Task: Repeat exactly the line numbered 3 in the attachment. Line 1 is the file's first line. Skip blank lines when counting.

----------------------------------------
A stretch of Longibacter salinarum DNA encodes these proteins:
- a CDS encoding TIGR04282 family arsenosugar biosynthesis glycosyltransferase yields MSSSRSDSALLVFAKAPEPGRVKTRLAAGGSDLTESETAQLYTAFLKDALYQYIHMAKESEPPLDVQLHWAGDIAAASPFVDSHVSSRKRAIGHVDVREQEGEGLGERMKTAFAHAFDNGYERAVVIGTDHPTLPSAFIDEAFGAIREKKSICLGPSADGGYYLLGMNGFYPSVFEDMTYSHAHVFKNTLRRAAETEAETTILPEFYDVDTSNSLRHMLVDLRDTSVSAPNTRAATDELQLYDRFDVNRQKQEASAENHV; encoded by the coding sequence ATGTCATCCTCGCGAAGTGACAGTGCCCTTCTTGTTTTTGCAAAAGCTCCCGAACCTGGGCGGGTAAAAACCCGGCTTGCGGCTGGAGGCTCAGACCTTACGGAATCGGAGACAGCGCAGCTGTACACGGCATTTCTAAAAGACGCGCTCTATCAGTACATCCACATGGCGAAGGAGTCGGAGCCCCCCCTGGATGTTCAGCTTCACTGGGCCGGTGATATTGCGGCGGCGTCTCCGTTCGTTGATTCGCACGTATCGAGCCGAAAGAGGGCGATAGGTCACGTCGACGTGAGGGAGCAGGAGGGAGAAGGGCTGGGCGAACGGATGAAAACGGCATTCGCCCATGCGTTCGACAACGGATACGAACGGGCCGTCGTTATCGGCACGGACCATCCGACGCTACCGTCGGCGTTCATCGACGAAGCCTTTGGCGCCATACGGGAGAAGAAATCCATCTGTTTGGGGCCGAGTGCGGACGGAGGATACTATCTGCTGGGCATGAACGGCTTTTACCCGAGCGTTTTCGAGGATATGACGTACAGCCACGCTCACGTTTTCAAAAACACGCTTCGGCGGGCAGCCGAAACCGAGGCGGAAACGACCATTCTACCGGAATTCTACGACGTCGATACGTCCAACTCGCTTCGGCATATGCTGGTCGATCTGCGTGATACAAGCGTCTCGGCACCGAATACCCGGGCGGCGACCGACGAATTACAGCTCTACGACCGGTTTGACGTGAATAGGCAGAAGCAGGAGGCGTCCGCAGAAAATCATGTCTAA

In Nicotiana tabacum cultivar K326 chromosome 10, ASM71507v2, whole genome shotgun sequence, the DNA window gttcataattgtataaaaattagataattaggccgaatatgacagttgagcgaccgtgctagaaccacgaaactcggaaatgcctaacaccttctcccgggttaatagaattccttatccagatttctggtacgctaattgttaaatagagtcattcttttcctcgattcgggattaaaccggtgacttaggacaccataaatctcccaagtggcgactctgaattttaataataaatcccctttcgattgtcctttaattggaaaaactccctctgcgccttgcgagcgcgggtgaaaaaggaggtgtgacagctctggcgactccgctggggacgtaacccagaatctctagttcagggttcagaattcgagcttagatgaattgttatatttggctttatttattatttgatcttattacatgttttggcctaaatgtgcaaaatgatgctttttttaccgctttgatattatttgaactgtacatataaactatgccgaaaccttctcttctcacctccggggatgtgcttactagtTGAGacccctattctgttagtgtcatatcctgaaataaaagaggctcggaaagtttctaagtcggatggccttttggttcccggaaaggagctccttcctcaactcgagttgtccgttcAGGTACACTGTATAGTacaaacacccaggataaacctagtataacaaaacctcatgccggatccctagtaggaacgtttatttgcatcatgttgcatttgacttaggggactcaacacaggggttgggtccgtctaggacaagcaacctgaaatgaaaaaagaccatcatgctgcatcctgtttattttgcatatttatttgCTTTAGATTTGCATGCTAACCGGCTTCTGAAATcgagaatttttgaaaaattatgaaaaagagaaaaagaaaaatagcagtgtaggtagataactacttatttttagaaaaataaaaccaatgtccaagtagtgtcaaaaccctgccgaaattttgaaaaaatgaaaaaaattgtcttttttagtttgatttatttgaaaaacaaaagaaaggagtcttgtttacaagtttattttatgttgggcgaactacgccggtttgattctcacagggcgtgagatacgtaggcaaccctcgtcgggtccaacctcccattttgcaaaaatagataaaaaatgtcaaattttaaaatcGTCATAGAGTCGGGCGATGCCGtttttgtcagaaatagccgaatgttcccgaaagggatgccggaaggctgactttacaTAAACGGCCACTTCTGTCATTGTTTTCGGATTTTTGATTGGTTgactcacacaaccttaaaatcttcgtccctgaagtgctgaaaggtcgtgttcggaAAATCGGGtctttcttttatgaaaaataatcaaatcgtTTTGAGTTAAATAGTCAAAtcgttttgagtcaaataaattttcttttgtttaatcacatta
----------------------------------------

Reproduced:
In Nicotiana tabacum cultivar K326 chromosome 10, ASM71507v2, whole genome shotgun sequence, the DNA window gttcataattgtataaaaattagataattaggccgaatatgacagttgagcgaccgtgctagaaccacgaaactcggaaatgcctaacaccttctcccgggttaatagaattccttatccagatttctggtacgctaattgttaaatagagtcattcttttcctcgattcgggattaaaccggtgacttaggacaccataaatctcccaagtggcgactctgaattttaataataaatcccctttcgattgtcctttaattggaaaaactccctctgcgccttgcgagcgcgggtgaaaaaggaggtgtgacagctctggcgactccgctggggacgtaacccagaatctctagttcagggttcagaattcgagcttagatgaattgttatatttggctttatttattatttgatcttattacatgttttggcctaaatgtgcaaaatgatgctttttttaccgctttgatattatttgaactgtacatataaactatgccgaaaccttctcttctcacctccggggatgtgcttactagtTGAGacccctattctgttagtgtcatatcctgaaataaaagaggctcggaaagtttctaagtcggatggccttttggttcccggaaaggagctccttcctcaactcgagttgtccgttcAGGTACACTGTATAGTacaaacacccaggataaacctagtataacaaaacctcatgccggatccctagtaggaacgtttatttgcatcatgttgcatttgacttaggggactcaacacaggggttgggtccgtctaggacaagcaacctgaaatgaaaaaagaccatcatgctgcatcctgtttattttgcatatttatttgCTTTAGATTTGCATGCTAACCGGCTTCTGAAATcgagaatttttgaaaaattatgaaaaagagaaaaagaaaaatagcagtgtaggtagataactacttatttttagaaaaataaaaccaatgtccaagtagtgtcaaaaccctgccgaaattttgaaaaaatgaaaaaaattgtcttttttagtttgatttatttgaaaaacaaaagaaaggagtcttgtttacaagtttattttatgttgggcgaactacgccggtttgattctcacagggcgtgagatacgtaggcaaccctcgtcgggtccaacctcccattttgcaaaaatagataaaaaatgtcaaattttaaaatcGTCATAGAGTCGGGCGATGCCGtttttgtcagaaatagccgaatgttcccgaaagggatgccggaaggctgactttacaTAAACGGCCACTTCTGTCATTGTTTTCGGATTTTTGATTGGTTgactcacacaaccttaaaatcttcgtccctgaagtgctgaaaggtcgtgttcggaAAATCGGGtctttcttttatgaaaaataatcaaatcgtTTTGAGTTAAATAGTCAAAtcgttttgagtcaaataaattttcttttgtttaatcacatta